With little hope of finding additional survivors, authorities Monday began clearing the rubble left by a pair of devastating earthquakes that rocked Indonesia last week.
The death toll from a pair of devastating earthquakes that struck Indonesia last week climbed to 608 on Monday, the government said. Officials feared the tally could go much higher. The National Agency for Disaster Management said Monday that 343 people had been reported missing, 285 of them in the Pariaman region of West Sumatra. Ade Edward, head of rescue operations, earlier estimated the actual number of missing could be closer to 1,000. The chances of finding survivors from the quakes were dwindling, Edward said Sunday. “Twenty-four sniffer dogs are deployed,” he said. “We think that the chance they are going to find survivors is very, very small.” Heavy machinery had been sent to the Pariaman area of West Sumatra, but hadn’t been used at maximum capacity because officials worried about possible survivors underneath.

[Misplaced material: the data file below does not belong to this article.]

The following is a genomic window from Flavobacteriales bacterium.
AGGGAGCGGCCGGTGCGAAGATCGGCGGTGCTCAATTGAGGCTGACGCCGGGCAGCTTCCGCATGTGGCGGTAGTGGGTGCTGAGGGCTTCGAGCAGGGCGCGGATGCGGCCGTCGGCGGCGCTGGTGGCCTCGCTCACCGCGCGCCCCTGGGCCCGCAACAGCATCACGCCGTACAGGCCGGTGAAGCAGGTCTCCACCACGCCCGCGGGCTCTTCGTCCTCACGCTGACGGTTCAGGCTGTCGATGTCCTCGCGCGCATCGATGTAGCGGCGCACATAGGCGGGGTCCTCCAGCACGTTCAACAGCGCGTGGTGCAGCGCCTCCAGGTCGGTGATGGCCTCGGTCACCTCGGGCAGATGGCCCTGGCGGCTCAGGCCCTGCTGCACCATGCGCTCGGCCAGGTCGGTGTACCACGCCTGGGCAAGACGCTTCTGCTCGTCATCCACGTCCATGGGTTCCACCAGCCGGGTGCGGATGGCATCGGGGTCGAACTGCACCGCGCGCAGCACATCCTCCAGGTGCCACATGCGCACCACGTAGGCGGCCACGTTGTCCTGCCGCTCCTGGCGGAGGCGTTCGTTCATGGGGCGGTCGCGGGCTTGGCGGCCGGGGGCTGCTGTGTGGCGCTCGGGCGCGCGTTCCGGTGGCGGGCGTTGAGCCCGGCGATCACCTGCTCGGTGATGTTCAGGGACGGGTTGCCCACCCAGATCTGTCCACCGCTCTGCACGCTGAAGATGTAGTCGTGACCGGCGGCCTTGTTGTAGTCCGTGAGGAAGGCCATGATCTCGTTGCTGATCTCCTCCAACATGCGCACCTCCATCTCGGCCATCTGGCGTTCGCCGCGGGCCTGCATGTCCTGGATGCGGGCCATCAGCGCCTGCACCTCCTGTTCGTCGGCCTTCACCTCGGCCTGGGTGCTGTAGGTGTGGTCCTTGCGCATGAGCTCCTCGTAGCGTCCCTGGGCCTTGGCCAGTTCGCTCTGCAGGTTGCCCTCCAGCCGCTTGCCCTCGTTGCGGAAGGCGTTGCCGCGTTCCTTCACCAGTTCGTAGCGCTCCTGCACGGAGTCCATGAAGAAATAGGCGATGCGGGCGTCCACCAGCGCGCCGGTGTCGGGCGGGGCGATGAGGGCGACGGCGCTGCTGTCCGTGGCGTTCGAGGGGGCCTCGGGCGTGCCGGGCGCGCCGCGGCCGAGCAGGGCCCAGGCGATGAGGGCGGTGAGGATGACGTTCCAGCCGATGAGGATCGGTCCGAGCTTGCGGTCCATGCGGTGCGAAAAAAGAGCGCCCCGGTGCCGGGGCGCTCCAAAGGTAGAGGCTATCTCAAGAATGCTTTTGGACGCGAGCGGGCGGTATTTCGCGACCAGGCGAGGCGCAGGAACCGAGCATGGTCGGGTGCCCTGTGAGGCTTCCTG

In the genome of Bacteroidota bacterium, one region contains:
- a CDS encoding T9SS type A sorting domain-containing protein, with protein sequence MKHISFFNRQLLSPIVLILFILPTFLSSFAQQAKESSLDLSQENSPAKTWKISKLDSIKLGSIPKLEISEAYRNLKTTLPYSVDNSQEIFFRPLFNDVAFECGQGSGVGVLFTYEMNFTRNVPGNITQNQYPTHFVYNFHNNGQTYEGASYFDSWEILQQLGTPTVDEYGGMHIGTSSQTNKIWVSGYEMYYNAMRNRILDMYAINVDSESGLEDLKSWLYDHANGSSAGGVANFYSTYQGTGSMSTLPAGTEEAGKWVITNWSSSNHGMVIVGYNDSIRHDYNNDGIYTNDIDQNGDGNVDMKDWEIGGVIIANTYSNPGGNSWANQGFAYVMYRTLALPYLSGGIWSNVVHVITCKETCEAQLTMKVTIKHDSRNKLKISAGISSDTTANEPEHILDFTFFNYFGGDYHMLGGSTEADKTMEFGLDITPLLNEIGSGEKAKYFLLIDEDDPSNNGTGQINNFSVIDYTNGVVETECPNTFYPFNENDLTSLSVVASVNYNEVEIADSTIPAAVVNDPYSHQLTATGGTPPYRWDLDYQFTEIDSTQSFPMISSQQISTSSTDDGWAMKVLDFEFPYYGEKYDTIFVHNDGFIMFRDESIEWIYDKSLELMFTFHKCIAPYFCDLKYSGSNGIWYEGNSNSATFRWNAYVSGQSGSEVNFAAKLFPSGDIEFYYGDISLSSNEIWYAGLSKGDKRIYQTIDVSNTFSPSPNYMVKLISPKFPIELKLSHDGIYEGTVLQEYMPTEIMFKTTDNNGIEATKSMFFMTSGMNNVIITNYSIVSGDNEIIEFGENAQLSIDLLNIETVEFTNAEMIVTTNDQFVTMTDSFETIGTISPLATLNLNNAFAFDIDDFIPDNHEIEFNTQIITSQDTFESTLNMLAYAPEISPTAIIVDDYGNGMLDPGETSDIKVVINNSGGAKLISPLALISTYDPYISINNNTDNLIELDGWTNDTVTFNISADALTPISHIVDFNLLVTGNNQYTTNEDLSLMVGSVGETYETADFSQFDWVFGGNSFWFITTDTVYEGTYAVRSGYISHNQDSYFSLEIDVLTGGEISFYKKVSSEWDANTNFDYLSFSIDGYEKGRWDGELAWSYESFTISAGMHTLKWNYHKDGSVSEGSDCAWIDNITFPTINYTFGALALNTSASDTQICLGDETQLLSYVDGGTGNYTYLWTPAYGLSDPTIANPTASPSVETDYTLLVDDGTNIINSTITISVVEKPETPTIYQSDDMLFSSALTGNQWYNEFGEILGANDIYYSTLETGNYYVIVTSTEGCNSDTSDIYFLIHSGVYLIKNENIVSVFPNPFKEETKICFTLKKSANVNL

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Because several days had passed since the quakes on Wednesday and Thursday, “we will start clearing the land” on Monday, Edward said. It was not immediately clear when on Monday the work was to start. A 7.6-magnitude quake struck Sumatra on Wednesday, followed by a 6.6-magnitude earthquake Thursday. Wednesday’s quake laid waste to buildings in the city of Padang, the capital of West Sumatra.